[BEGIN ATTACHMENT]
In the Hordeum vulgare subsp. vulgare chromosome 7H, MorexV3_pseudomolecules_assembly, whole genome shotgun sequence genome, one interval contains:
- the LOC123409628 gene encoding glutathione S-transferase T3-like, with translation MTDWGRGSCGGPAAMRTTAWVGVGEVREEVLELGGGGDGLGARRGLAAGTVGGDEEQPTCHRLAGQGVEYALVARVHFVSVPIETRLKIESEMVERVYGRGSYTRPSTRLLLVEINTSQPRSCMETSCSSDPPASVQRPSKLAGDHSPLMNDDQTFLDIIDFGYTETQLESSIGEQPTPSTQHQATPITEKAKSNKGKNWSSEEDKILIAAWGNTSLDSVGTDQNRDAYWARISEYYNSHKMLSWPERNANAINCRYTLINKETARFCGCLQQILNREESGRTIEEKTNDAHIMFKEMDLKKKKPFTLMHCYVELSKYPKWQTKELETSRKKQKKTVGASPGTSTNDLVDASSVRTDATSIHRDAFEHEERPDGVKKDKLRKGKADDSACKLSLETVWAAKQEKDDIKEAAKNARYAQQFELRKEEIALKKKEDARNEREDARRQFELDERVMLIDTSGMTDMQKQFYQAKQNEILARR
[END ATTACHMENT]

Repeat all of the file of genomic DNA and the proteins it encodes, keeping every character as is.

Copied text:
In the Hordeum vulgare subsp. vulgare chromosome 7H, MorexV3_pseudomolecules_assembly, whole genome shotgun sequence genome, one interval contains:
- the LOC123409628 gene encoding glutathione S-transferase T3-like, with translation MTDWGRGSCGGPAAMRTTAWVGVGEVREEVLELGGGGDGLGARRGLAAGTVGGDEEQPTCHRLAGQGVEYALVARVHFVSVPIETRLKIESEMVERVYGRGSYTRPSTRLLLVEINTSQPRSCMETSCSSDPPASVQRPSKLAGDHSPLMNDDQTFLDIIDFGYTETQLESSIGEQPTPSTQHQATPITEKAKSNKGKNWSSEEDKILIAAWGNTSLDSVGTDQNRDAYWARISEYYNSHKMLSWPERNANAINCRYTLINKETARFCGCLQQILNREESGRTIEEKTNDAHIMFKEMDLKKKKPFTLMHCYVELSKYPKWQTKELETSRKKQKKTVGASPGTSTNDLVDASSVRTDATSIHRDAFEHEERPDGVKKDKLRKGKADDSACKLSLETVWAAKQEKDDIKEAAKNARYAQQFELRKEEIALKKKEDARNEREDARRQFELDERVMLIDTSGMTDMQKQFYQAKQNEILARR